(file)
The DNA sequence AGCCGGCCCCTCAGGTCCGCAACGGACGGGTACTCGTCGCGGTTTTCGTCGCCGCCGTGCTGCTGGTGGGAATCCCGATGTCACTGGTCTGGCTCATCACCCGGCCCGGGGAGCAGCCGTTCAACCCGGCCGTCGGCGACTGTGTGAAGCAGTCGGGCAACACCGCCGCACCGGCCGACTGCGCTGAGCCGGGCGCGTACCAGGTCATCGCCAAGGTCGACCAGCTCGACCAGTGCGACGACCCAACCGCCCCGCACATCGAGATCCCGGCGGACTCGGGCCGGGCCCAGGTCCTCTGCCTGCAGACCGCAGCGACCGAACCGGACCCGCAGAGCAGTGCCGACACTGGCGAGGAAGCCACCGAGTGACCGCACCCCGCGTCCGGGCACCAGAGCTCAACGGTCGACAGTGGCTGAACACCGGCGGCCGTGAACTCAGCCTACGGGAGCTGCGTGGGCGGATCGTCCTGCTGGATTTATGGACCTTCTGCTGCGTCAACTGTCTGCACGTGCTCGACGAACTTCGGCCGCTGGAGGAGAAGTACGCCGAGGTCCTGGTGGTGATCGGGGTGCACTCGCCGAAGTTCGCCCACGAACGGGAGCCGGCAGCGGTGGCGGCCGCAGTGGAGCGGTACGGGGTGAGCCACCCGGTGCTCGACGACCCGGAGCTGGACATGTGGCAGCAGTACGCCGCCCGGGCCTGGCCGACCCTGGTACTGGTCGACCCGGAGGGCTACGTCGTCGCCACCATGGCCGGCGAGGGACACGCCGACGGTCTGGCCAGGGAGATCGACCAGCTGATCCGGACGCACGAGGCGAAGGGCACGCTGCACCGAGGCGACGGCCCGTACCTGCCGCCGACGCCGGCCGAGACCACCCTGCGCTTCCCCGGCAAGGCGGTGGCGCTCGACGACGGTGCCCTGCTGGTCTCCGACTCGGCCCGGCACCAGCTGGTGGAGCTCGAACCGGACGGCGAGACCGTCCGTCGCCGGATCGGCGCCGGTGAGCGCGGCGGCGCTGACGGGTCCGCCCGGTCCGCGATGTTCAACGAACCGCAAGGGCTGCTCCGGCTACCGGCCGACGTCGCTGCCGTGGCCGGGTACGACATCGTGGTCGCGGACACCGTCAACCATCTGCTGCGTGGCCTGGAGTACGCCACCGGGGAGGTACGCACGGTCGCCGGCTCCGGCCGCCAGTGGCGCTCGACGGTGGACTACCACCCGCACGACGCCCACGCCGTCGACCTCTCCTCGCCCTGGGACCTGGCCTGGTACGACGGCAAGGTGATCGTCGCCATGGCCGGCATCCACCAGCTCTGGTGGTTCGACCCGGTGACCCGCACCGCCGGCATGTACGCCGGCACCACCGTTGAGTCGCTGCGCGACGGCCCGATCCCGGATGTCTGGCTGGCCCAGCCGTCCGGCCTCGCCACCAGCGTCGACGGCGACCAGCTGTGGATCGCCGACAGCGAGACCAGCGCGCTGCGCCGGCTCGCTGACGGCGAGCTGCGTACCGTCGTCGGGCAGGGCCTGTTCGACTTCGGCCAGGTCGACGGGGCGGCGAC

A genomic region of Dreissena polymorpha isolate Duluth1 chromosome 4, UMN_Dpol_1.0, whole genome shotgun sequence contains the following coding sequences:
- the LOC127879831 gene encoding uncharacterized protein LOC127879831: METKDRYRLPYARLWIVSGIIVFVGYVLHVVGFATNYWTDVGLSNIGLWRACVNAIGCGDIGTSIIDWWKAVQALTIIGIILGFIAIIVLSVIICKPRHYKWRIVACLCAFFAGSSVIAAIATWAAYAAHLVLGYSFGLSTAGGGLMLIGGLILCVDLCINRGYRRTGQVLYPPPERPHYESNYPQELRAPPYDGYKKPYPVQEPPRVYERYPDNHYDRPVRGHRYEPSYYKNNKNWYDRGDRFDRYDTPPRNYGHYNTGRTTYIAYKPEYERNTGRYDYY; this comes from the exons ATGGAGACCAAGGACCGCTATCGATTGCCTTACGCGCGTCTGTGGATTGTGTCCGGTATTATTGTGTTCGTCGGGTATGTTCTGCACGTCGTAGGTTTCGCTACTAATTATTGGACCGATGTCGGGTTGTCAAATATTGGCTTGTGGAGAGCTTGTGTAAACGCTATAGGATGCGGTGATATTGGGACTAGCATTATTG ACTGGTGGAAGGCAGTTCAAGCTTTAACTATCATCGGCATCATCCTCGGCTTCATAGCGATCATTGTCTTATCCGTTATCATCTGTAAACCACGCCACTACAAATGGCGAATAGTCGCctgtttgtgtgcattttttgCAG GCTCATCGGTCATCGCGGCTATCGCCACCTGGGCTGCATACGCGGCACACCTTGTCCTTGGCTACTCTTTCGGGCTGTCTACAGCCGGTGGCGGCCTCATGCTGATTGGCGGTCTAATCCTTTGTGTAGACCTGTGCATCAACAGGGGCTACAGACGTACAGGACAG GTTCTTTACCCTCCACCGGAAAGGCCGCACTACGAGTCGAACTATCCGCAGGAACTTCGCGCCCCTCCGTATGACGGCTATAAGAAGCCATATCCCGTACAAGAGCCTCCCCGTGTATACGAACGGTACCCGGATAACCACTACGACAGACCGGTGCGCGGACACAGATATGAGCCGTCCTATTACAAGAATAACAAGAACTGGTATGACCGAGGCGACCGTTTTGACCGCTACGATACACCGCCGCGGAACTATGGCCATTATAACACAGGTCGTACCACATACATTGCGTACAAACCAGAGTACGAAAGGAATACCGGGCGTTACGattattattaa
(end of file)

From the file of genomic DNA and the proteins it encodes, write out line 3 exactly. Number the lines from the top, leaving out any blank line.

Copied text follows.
- the LOC127879831 gene encoding uncharacterized protein LOC127879831: METKDRYRLPYARLWIVSGIIVFVGYVLHVVGFATNYWTDVGLSNIGLWRACVNAIGCGDIGTSIIDWWKAVQALTIIGIILGFIAIIVLSVIICKPRHYKWRIVACLCAFFAGSSVIAAIATWAAYAAHLVLGYSFGLSTAGGGLMLIGGLILCVDLCINRGYRRTGQVLYPPPERPHYESNYPQELRAPPYDGYKKPYPVQEPPRVYERYPDNHYDRPVRGHRYEPSYYKNNKNWYDRGDRFDRYDTPPRNYGHYNTGRTTYIAYKPEYERNTGRYDYY; this comes from the exons ATGGAGACCAAGGACCGCTATCGATTGCCTTACGCGCGTCTGTGGATTGTGTCCGGTATTATTGTGTTCGTCGGGTATGTTCTGCACGTCGTAGGTTTCGCTACTAATTATTGGACCGATGTCGGGTTGTCAAATATTGGCTTGTGGAGAGCTTGTGTAAACGCTATAGGATGCGGTGATATTGGGACTAGCATTATTG ACTGGTGGAAGGCAGTTCAAGCTTTAACTATCATCGGCATCATCCTCGGCTTCATAGCGATCATTGTCTTATCCGTTATCATCTGTAAACCACGCCACTACAAATGGCGAATAGTCGCctgtttgtgtgcattttttgCAG GCTCATCGGTCATCGCGGCTATCGCCACCTGGGCTGCATACGCGGCACACCTTGTCCTTGGCTACTCTTTCGGGCTGTCTACAGCCGGTGGCGGCCTCATGCTGATTGGCGGTCTAATCCTTTGTGTAGACCTGTGCATCAACAGGGGCTACAGACGTACAGGACAG GTTCTTTACCCTCCACCGGAAAGGCCGCACTACGAGTCGAACTATCCGCAGGAACTTCGCGCCCCTCCGTATGACGGCTATAAGAAGCCATATCCCGTACAAGAGCCTCCCCGTGTATACGAACGGTACCCGGATAACCACTACGACAGACCGGTGCGCGGACACAGATATGAGCCGTCCTATTACAAGAATAACAAGAACTGGTATGACCGAGGCGACCGTTTTGACCGCTACGATACACCGCCGCGGAACTATGGCCATTATAACACAGGTCGTACCACATACATTGCGTACAAACCAGAGTACGAAAGGAATACCGGGCGTTACGattattattaa